Trade-marks

Motion for interlocutory injunction denied in Ontario Superior Court

Rheo Thompson Candies Limited v. Thompson, 2013 ONSC 4932

The Ontario Superior Court has refused to issue an injunction against the use of the registered trade-mark “mint smoothie” for a chocolate confection made with a mint chocolate centre. One of the defendants is the daughter of the original owners of the corporate plaintiff, and she is alleged to be passing off her chocolate confection to the detriment of the plaintiff. The daughter’s website suggests she is carrying on the tradition of the family business and that the family recipes are being used.

The Court referred to the RJR-MacDonald three-part test for an interlocutory injunction but failed to find evidence of irreparable harm and damage to the goodwill of the trade-mark that could not be compensated by damages. The balance of convenience also favoured the defendant as this single product accounted for 35% of their sales, and there was no evidence of a proportionate or larger deprivation for the plaintiff.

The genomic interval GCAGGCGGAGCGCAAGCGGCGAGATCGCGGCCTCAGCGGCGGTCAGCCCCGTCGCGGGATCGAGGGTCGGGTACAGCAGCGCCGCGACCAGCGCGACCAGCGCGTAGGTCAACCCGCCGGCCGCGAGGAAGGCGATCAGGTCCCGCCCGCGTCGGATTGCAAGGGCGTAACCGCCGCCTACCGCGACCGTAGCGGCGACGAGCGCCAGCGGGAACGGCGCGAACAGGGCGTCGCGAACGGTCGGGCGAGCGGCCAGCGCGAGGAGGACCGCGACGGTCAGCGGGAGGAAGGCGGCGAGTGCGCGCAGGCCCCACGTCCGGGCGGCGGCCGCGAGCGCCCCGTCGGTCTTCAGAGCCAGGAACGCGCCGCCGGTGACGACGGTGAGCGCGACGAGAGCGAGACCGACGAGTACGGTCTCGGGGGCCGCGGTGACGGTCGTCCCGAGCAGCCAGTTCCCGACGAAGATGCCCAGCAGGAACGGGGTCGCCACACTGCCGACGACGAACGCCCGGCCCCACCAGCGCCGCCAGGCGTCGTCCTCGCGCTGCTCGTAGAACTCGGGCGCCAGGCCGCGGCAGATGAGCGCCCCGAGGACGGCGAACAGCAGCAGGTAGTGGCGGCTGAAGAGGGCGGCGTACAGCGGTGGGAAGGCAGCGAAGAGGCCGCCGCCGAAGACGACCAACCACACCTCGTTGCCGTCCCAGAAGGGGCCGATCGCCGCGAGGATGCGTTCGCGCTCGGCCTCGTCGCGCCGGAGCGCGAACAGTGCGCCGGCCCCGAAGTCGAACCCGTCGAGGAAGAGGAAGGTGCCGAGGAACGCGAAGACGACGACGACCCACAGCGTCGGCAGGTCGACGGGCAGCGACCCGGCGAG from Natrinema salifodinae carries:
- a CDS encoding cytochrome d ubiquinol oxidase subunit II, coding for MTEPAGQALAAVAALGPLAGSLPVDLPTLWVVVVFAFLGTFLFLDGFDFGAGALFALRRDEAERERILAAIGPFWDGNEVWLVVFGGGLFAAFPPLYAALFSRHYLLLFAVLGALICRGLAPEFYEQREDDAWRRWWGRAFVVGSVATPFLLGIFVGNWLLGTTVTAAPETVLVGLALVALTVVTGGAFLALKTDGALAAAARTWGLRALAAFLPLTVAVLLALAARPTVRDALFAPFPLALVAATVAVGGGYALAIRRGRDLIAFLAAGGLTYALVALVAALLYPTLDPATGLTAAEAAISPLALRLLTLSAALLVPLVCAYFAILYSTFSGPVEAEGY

Copyright

Supreme Court denies leave on issue of whether a copyright licence was exclusive

C-Map USA Inc., et al. v. Nautical Data International, Inc., et al. (SCC Docket 35345)

C-Map USA Inc. has been denied leave to appeal to the Supreme Court on the issue, as summarized by the Supreme Court, as whether express use of the word “sole” in a licence agreement was indicative of an exclusive licence, rather than a sole licence.

Supreme Court allows leave on question of bargaining in good faith for copyright fees

Canadian Artists' Representation/Front des artistes canadiens, et al. v. National Gallery of Canada (SCC Docket 35353)

The Supreme Court has granted leave to the Canadian Artists' Representation on the issue, as summarized by the Supreme Court, of whether the National Gallery failed to bargain in good faith when it reversed its bargaining position and refused to negotiate minimum fees for right to use existing works. There is also a question of whether the Copyright Act precludes artists’ associations from bargaining minimum fees in scale agreements, pursuant to the Status of the Artist Act, for pre-existing works.